For more on the fast-evolving world of digital news, check out my new site: Newsonomics.com
As if the New York Times' Arthur Sulzberger and Janet Robinson didn't have enough headaches, trying to figure out how to fend off that other daily beast known as the Wall Street Journal.
Until December, 2007, when Rupert Murdoch pulled off the coup of his lifetime, cajoling, wheedling and finally hard-lining just enough of the Bancroft family into selling the prize Journal to him, the Journal had been a national business daily -- not the Times' direct competition. As the ink barely dried on the purchase agreement, Murdoch made plainer his disdain for the Times, its product, ownership and political leanings. He's also made increasingly clear -- as much in product change as in words -- his plans to drive the Times into the ground.
Now, as 2010 dawns, he's got a new weapon to use in the battle, and it has nothing to do with newsprint. It's Avatar, the stupendous, box-office-busting sensation, produced and distributed by Wall Street Journal's cousin, News Corp's Twentieth Century Fox. Avatar is smashing revenue records, going past the third dimension, pulling in more $2 billion or more so far. That's compared to about $500 million in production and marketing costs. News Corp's big and smart bet will be paid off magnificently.
Consider: $1.5 billion or more in profit from one News Corp movie alone. That compares to Times' total revenue of less than $2.5 billion in 2009, and probably a small operating loss (the company reports its full 2009 on Feb. 10.)
Sure, the Journal itself has seen its own P and L struggles, along with the rest of the industry, though its last-quarter results turned positive, contributing to a $259 million profit for News Corp's news and information division. Yes, it's better positioned -- business-oriented national newspaper, online subscription revenue stream -- than most dailies, but it's struggling for advertising along with everyone else.
If you're Rupert Murdoch though, you just have to say, "Take some of that blue people money and invest it in the Journal. Remember I said I wanted to kill the Times." Maybe send them flying into the infinity of the flux vortex.
So, as the Times reorganizes its digital business operations, add something new to the Times woes' of downsized ad spend, too great a cost structure and little way to gain other than ad revenues digitally until at least 2011, given its go-slower approach to metering. Add the forest people, the Navi. Yes, the blue people, too, are on Arthur's back.
As Michael Wolff laid out in his Murdoch bio, "The Man Who Owned the News," Murdoch may run a global, entertainment-news conglomerate, but he's a newspaperman in his blood. Yes, top execs at far-flung News Corp ops and his own children understand that newspapers are the company's past -- in terms of revenues and growth -- but that makes little difference as long as Rupert is in charge. It also will make little difference as long as profits flow like a golden river.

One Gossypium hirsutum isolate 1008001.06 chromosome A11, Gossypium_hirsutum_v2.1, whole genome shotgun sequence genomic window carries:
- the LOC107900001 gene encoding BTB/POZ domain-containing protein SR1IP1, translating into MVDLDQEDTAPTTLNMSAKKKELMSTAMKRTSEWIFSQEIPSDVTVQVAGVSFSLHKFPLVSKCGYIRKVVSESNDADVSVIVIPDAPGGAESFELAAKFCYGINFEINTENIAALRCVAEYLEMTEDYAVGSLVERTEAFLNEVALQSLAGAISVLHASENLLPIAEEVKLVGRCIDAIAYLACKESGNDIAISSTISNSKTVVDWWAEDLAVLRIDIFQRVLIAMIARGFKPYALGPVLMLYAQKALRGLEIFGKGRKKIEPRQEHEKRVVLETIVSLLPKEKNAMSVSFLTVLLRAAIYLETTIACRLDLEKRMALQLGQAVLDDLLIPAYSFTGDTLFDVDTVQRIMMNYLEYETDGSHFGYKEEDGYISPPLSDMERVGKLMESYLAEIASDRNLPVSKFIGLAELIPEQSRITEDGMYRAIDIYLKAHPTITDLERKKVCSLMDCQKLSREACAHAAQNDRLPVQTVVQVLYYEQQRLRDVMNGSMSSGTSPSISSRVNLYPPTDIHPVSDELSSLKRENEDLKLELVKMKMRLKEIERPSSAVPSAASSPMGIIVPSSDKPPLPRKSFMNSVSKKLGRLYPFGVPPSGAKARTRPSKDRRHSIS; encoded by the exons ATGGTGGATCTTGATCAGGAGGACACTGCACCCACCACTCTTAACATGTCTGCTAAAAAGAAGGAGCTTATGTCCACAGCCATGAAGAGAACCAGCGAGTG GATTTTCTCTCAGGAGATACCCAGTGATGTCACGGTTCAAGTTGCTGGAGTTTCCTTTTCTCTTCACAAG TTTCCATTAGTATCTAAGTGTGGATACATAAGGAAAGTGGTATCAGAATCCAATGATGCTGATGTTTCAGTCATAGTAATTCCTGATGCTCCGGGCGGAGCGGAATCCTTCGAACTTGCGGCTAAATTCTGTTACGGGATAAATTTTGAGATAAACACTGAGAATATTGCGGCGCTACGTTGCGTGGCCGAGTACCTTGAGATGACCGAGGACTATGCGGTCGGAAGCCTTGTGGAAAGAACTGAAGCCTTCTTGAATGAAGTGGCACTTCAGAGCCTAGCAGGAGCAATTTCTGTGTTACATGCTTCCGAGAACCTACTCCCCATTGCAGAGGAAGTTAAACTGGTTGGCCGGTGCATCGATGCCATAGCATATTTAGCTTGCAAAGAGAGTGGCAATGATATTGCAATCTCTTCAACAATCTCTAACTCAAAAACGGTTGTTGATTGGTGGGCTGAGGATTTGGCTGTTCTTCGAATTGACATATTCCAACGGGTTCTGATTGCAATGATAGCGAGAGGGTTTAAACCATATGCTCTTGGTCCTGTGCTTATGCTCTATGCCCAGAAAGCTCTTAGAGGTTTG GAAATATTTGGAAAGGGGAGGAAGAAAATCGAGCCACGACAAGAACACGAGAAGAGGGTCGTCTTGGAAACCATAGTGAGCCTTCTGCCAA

How much sense does it make to pull money from high-margin areas of News Corp to subsidize another? Call it transfer tithing, call it intra-corporate welfare, but expect to happen as necessary, Take just 10% of $1.5 billion, and you've got quite a war chest.
The Times' dilemma is not one that is unshared by other news media. In my new book, Newsonomics, I outline what I call the Digital Dozen. These are the world's largest news companies from ABC to the Washington Post. All are fighting to reach the potential, English-speaking audience of almost a billion. Each can find huge reach, at low cost, given cheap Internet distribution. All, though, face the equally huge challenge of managing and reducing high cost structures in the shorter term.
Consequently, those Digital Dozen news companies that are part of larger companies derive lots of revenue from non-news operations -- and they have a great shorter-term advantage. Think News Corp, which relies on its three-continent news operations for only about 20% of its revenues. Think Thomson Reuters, which depends on news for less than 10% of its income. Think Bloomberg, whose 280,000 licensed terminals drive the business, as it experiments with Business Week, TV and radio. As Andy Lack, Bloomberg's CEO of multimedia, put it picturesquely last week at the Software Information Industry Association conference in New York City, "The reporters are a value-added service for the data. If you're a journalist, being associated with an enterprise that has that structure is a beautiful thing."
For the standalone news companies -- think New York Times, NPR, the Telegraph, AP in some ways -- it's a tougher slog. They have little cushion, little safety net. Maybe standalone news companies are obsolescent, profit or non-profit, or maybe the many efforts at diversifying business models will work to provide them cushions of a different sort.
Yet, today, beware the new blue man group that's on the offensive, simultaneously buoying the Journal and trying to sink the Times.